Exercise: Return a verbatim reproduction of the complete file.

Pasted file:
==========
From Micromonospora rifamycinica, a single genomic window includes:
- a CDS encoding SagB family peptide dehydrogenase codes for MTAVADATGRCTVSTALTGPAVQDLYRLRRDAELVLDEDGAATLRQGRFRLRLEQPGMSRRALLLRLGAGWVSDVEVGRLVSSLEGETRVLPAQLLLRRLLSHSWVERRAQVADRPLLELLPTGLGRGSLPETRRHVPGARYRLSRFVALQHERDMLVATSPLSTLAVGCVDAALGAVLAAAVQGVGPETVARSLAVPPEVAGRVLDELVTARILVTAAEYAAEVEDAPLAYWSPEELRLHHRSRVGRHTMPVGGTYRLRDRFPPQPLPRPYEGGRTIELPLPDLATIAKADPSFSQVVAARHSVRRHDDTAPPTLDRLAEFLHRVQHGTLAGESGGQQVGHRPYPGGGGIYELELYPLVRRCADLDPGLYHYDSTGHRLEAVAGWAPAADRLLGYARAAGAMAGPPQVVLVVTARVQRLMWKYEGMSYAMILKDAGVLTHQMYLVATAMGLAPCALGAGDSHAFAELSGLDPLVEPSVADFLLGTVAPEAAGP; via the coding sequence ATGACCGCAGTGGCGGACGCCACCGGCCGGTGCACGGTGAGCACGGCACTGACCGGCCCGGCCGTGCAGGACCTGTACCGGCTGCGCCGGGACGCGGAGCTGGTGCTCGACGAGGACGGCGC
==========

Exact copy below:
From Micromonospora rifamycinica, a single genomic window includes:
- a CDS encoding SagB family peptide dehydrogenase codes for MTAVADATGRCTVSTALTGPAVQDLYRLRRDAELVLDEDGAATLRQGRFRLRLEQPGMSRRALLLRLGAGWVSDVEVGRLVSSLEGETRVLPAQLLLRRLLSHSWVERRAQVADRPLLELLPTGLGRGSLPETRRHVPGARYRLSRFVALQHERDMLVATSPLSTLAVGCVDAALGAVLAAAVQGVGPETVARSLAVPPEVAGRVLDELVTARILVTAAEYAAEVEDAPLAYWSPEELRLHHRSRVGRHTMPVGGTYRLRDRFPPQPLPRPYEGGRTIELPLPDLATIAKADPSFSQVVAARHSVRRHDDTAPPTLDRLAEFLHRVQHGTLAGESGGQQVGHRPYPGGGGIYELELYPLVRRCADLDPGLYHYDSTGHRLEAVAGWAPAADRLLGYARAAGAMAGPPQVVLVVTARVQRLMWKYEGMSYAMILKDAGVLTHQMYLVATAMGLAPCALGAGDSHAFAELSGLDPLVEPSVADFLLGTVAPEAAGP; via the coding sequence ATGACCGCAGTGGCGGACGCCACCGGCCGGTGCACGGTGAGCACGGCACTGACCGGCCCGGCCGTGCAGGACCTGTACCGGCTGCGCCGGGACGCGGAGCTGGTGCTCGACGAGGACGGCGC